French policeman survives knife attack in city of Cannes

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A policeman survived a knife attack in the French Riviera city of Cannes on Monday, with media quoting a police source as saying the assailant had said he was acting “in the name of the Prophet”.

BFM TV and Le Figaro newspaper said the suspect was an Algerian national who held an Italian residency permit.

The policeman emerged from the attack unscathed, saved from serious injury or worse by his bulletproof vest, said Interior Minister Gerald Darmanin who added that the assailant had been “neutralised” by other officers.

Cannes Mayor David Lisnard said the incident was “sickening”.

The attack comes as President Emmanuel Macron tries to persuade voters that his government is in control of security and violent crime, six months before elections in which the far right and conservatives pose the biggest threat to his re-election hopes.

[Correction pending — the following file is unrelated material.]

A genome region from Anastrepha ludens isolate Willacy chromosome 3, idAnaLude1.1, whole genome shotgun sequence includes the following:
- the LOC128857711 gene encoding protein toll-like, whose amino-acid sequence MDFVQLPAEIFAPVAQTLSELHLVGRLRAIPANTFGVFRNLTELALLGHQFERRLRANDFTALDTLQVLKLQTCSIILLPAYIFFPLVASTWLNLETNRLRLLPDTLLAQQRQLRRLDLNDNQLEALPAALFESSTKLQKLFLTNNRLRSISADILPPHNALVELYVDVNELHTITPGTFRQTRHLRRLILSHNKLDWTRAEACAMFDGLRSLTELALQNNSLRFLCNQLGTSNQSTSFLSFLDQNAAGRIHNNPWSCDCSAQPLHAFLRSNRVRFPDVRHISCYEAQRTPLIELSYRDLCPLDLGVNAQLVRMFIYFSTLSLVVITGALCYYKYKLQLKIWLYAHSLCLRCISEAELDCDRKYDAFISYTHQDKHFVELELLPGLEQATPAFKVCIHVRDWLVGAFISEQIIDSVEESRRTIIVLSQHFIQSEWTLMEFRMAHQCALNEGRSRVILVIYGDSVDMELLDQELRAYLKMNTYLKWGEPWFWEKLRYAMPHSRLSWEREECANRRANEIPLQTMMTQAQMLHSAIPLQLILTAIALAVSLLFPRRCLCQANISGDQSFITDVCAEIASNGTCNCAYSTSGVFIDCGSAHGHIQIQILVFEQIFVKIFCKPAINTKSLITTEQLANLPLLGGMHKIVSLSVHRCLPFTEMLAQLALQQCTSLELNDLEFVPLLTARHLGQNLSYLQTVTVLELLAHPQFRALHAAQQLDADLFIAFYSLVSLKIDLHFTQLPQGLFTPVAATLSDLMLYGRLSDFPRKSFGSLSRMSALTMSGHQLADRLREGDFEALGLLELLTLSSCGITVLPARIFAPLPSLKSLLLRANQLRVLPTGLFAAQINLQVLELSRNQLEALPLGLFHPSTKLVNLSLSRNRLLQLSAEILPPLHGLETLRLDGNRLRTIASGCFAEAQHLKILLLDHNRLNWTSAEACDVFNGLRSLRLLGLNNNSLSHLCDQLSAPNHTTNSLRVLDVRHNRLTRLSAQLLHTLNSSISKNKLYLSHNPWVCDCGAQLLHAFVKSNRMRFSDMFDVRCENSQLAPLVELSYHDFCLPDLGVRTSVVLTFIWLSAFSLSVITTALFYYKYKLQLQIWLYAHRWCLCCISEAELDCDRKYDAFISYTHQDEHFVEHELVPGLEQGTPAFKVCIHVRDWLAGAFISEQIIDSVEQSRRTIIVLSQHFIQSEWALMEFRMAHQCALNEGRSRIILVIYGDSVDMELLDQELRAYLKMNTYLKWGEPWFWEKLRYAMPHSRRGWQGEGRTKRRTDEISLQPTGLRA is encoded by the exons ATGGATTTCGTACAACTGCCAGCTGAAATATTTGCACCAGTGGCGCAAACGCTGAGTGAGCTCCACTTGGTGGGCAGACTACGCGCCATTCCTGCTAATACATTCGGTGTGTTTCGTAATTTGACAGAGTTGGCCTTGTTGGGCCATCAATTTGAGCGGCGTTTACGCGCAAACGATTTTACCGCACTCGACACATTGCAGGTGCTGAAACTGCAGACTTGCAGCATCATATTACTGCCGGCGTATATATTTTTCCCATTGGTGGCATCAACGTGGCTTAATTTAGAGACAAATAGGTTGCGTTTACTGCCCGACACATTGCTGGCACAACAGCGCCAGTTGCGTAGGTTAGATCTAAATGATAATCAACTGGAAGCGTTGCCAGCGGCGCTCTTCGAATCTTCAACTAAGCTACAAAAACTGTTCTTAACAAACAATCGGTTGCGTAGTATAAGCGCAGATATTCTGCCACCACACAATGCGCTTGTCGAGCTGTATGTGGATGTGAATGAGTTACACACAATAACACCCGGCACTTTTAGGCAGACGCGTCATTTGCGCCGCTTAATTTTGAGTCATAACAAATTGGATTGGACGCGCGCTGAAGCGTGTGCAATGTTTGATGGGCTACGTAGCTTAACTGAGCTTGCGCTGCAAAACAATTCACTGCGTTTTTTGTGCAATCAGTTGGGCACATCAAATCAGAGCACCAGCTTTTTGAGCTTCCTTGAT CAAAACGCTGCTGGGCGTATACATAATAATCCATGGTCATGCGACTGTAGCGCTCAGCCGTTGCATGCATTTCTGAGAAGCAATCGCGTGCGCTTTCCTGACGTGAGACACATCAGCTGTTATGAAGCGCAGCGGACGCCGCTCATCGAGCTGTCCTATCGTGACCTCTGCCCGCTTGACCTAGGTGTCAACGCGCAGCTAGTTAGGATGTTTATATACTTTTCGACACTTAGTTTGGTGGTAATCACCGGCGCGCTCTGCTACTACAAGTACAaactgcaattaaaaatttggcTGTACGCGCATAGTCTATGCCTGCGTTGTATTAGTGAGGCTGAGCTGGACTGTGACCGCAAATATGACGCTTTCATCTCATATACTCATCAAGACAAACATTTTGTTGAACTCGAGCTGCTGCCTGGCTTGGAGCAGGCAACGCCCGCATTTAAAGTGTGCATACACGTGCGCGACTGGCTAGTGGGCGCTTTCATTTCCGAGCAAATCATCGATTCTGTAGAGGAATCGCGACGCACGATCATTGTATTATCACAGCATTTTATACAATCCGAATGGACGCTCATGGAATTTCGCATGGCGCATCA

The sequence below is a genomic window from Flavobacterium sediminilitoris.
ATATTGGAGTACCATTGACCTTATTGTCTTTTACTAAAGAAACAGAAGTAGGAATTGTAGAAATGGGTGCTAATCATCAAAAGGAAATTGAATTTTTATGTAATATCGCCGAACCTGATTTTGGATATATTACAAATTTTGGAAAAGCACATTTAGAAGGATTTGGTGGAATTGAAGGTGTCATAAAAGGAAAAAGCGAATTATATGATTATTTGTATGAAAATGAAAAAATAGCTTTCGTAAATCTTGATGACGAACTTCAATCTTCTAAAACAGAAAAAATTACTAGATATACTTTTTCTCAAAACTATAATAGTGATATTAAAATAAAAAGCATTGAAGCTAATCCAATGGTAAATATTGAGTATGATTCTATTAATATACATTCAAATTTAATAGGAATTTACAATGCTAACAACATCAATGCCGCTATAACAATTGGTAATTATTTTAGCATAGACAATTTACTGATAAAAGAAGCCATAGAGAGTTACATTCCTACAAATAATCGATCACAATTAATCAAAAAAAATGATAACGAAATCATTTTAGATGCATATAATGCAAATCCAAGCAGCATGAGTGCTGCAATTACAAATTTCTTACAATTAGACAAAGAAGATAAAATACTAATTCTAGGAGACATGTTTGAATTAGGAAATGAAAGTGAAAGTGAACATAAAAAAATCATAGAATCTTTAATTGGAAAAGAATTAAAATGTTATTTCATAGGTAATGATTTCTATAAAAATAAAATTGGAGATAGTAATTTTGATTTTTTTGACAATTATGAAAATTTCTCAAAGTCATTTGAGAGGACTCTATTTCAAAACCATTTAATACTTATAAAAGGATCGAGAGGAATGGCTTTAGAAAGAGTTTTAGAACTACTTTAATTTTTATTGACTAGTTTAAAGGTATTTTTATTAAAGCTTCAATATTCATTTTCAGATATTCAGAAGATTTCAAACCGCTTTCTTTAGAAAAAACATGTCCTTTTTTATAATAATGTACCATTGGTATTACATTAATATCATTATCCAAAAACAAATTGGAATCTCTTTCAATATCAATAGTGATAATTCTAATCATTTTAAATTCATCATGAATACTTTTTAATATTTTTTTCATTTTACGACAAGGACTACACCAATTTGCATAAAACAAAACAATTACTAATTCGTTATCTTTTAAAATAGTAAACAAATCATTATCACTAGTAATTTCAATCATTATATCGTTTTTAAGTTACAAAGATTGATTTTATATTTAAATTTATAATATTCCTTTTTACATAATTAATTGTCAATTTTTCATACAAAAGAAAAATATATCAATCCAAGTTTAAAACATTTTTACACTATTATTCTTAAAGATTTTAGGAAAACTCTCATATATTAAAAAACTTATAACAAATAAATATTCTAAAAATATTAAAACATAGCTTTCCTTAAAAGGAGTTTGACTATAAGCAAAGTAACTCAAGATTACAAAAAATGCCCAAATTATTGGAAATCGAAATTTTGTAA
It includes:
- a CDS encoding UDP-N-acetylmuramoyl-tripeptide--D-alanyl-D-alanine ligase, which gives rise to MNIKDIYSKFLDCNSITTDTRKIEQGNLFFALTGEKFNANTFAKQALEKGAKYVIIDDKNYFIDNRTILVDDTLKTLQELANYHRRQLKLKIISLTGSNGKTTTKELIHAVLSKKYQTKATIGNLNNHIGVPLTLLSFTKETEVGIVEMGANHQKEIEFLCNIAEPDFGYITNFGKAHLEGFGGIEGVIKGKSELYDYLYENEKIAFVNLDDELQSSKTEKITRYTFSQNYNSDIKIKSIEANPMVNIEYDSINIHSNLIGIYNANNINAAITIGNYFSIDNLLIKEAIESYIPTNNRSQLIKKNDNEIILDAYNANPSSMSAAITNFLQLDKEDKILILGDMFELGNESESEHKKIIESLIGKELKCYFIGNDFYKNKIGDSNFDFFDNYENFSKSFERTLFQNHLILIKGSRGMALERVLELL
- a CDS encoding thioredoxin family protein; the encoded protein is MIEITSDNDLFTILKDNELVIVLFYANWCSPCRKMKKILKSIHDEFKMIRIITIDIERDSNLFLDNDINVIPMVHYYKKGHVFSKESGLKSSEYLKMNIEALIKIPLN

Eric Ciotti, a conservative lawmaker from southeastern France, who is challenging for the mainstream centre-right presidential ticket, called the incident a terrorist attack though he did not offer any evidence for that.

The investigation is in the hands of the local prosecutor for now and not the national anti-terrorism prosecutor.

Darmanin said he would travel to Cannes, a glitzy Mediterranean resort popular with celebrities and tycoons, and which hosts the annual Cannes Film Festival.

BFM TV, citing a police source, said the attacker opened the door of a police car stationed in front of a police station and stabbed the policeman at the wheel with a knife.

He then tried to attack a second policeman in the car but a third policeman opened fire, seriously wounding the attacker, it said.

BFM TV and Nice Matin newspaper cited a police source as saying the suspect said he had carried out the attack “in the name of the Prophet” Mohammad, hinting at possible Islamist militant links.

The attack coincides with the trial of Salah Abdeslam, the only surviving member of an Islamic State cell that carried out gun-and-bomb attacks on entertainment venues in Paris in November 2015, killing 130 people.

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